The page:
Joinson (1992) coined the term “compassion fatigue” to describe the ways in which providing care to hurting people can harm the emotional, psychological, and physical well-being of caregivers.  Compassion Fatigue symptoms are unique and individualized but can include fear, anxiety, guilt, appetite and sleep disturbance, aches and pains, low motivation, absenteeism, and spiritual crises (Linnerooth, Mrdjenovich, & Moore, 2011). Researchers have found that Compassion Fatigue is a common stressor for Psychologists, especially those who are new to the profession and those who work with traumatized populations ( e.g., Linnerooth, Mrdjenovich, & Moore, 2011; de Figueiredo, Yetwin, Sherer, Radzik, & Iverson, 2014; Thompson, Amatea, & Thompson; Bearse, McMinn, Seegobin, & Free, 2013; Merriman, 2015). Providers who are unable to access empathic qualities and who begin to emotionally distance themselves from their clients can negatively affect patient care, leading investigators to conclude that Compassion Fatigue is “a threat to ethical practice” (in Negash & Sahin, 2011; Ray, Wong, White, & Heaslip, 2013; Lachman, 2016). Given the barriers that exist for psychologists to receive treatment for any type of mental health problem, it seems imperative to create prevention programs that help to preserve the provider’s emotional well-being and ability to function (Merriman, 2015).
 
This introductory presentation has been developed for clinicians, researchers, residents, interns, and students.
 
By attending this presentation, participants will be able to:
  1. Recognize the differences between Compassion Fatigue, Burn-out, Secondary Traumatic Stress, and Vicarious Traumatization
  2. Gain exposure to the current literature regarding Psychologists and compassion fatigue
  3. Summarize how Compassion Satisfaction may ward off symptoms of Compassion Fatigue
  4. Explain how supervision and other support systems assist in the management of compassion fatigue
  5. Develop strategies for avoiding symptoms of compassion fatigue which will prevent poor performance on the job
 
SESSION B
“The Treatment of Clients with Sensory Impairment: A Lifespan Approach”
Elizabeth L. Begyn, PhD, HSPP and Amy Letteri, PhD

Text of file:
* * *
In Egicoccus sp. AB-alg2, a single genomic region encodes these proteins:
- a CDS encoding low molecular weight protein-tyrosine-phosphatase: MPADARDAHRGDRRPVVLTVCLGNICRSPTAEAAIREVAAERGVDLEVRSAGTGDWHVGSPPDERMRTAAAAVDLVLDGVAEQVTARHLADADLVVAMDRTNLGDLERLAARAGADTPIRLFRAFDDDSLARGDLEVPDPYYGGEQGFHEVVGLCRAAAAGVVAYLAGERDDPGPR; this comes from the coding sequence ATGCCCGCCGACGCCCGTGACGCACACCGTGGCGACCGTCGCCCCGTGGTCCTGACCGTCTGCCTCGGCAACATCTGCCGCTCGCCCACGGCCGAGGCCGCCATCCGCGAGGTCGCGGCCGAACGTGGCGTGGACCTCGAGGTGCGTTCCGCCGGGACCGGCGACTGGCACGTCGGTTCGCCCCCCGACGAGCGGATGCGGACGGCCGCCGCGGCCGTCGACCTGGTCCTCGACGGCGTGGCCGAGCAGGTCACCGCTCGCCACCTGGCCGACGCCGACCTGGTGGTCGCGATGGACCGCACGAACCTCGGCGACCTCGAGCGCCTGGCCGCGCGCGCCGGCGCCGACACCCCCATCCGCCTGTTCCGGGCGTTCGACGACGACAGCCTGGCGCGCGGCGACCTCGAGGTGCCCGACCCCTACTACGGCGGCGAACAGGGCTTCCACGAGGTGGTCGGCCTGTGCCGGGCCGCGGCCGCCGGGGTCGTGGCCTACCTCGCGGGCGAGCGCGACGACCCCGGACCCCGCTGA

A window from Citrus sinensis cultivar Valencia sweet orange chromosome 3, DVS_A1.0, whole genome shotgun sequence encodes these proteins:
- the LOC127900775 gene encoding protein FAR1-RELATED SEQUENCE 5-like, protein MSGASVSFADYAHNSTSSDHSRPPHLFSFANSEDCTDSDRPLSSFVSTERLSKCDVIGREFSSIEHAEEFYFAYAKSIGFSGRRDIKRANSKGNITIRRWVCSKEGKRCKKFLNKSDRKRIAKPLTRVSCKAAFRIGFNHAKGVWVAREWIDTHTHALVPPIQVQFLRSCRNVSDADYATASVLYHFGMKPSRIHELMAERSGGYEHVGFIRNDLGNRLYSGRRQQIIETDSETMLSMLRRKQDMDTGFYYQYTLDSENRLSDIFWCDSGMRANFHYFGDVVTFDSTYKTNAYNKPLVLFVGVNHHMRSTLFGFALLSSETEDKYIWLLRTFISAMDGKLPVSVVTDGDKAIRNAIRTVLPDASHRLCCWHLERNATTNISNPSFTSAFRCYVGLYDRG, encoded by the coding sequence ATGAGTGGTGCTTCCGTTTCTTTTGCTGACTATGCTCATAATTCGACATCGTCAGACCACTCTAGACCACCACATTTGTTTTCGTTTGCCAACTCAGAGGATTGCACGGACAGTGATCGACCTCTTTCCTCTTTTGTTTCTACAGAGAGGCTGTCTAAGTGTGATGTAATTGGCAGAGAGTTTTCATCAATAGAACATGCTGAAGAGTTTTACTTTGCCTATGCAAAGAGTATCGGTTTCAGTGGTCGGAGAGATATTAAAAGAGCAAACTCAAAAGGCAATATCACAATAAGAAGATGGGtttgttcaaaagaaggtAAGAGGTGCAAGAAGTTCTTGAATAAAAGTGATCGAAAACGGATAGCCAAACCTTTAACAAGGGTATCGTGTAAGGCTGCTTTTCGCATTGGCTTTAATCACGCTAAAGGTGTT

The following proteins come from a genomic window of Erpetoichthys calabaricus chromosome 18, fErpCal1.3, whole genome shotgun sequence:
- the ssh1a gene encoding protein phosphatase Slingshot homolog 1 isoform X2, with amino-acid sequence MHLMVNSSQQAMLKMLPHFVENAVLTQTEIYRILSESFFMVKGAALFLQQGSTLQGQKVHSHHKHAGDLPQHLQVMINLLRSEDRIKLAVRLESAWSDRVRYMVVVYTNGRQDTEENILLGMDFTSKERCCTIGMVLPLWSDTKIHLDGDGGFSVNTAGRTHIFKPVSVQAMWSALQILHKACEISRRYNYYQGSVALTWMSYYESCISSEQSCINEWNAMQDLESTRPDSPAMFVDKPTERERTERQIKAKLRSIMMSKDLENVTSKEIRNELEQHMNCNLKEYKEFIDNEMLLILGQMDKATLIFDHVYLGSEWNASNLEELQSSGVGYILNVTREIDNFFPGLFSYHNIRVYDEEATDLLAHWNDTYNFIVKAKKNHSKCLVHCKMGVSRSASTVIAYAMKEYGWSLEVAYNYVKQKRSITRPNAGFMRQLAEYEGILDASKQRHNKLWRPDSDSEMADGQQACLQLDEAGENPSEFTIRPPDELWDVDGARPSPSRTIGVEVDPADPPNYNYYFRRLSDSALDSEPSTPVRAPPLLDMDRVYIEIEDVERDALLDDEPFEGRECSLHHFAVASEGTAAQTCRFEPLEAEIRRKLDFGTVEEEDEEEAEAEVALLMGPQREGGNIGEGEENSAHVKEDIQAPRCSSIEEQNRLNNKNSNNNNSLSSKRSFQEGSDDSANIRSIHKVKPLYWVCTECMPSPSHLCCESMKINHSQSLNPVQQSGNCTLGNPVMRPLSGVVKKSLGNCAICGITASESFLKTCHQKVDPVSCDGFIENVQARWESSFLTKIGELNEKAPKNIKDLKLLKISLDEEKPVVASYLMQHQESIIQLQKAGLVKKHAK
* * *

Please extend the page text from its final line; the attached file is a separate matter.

1.5 Category I CE
 
There are many ethical, legal, and treatment considerations involved in working with individuals with vision and hearing impairments. These considerations can be overwhelming if the clinician is not adequately informed and prepared. The visually impaired population is a heterogenous group; it is important for clinicians to explore the etiology of vision loss, age of onset of vision loss, and the degree of vision loss when working with this population. In individuals with hearing loss, clinicians must consider communication preference and competency in addition to culture and identity. In communities with a dearth of mental health resources, it is important for clinicians to be able to arm themselves with as much training and knowledge as possible to be able to effectively treat individuals with sensory impairments as clinicians experienced with such populations may not be available. This presentation will review the basics of competent treatment in these populations with a focus on:  characteristics of visually impaired/blind and deaf populations; considerations for competent, valid, and sensitive assessment practices across the lifespan; psychological and social implications; evidence based treatment guidelines; and functional impact in educational, vocational, and social environments. Practitioners will also be provided with additional resources to support their practice with individuals with vision and hearing impairments.

This introductory presentation has been developed for clinicians.
 
By attending this presentation, participants will be able to:
  1. Identify common etiologies and presentations across the lifespan in vision and hearing impairment including, descriptions of function at different levels of impairments, prevalence rates, common etiologies, and available treatment for sensory impairment.
  2. Identify limitations in standardized assessment practices and considerations when interpreting test data.As well as, appropriate accommodations and modifications.
  3. Identify psychological and social considerations in visual and hearing impaired populations and understand basic evidence based practice for psychotherapeutic and vocational
 
SESSION C
“Biopsychosocial Perspectives on Somatic Symptom and Related Disorders: History, Assessment, Diagnosis and Evidence-Based Treatments”
Elizabeth N. Andresen, PhD, HSPP; Nicholas Jenkins, MD; Sarah C. Jenkins, PhD, HSPP; Megan Orr, PsyD, HSPP
1.5 Category I CE
 
Sociological studies have delineated the occurrence of mass hysteria throughout history and into the modern era. Events such as the Dancing Plague of 1518, Tanganyika Laughter Epidemic of 1962, and the LeRoy Students of 2012 provide fascinating insight into the societal interconnectedness and power of the mind-body connection. Traditionally viewed as evidence of spiritual or metaphysical attacks, mass hysteria is now better understood through sociological and psychological frameworks. However, few healthcare providers, psychologists included, receive adequate training in the assessment, diagnosis, and treatment of such disorders.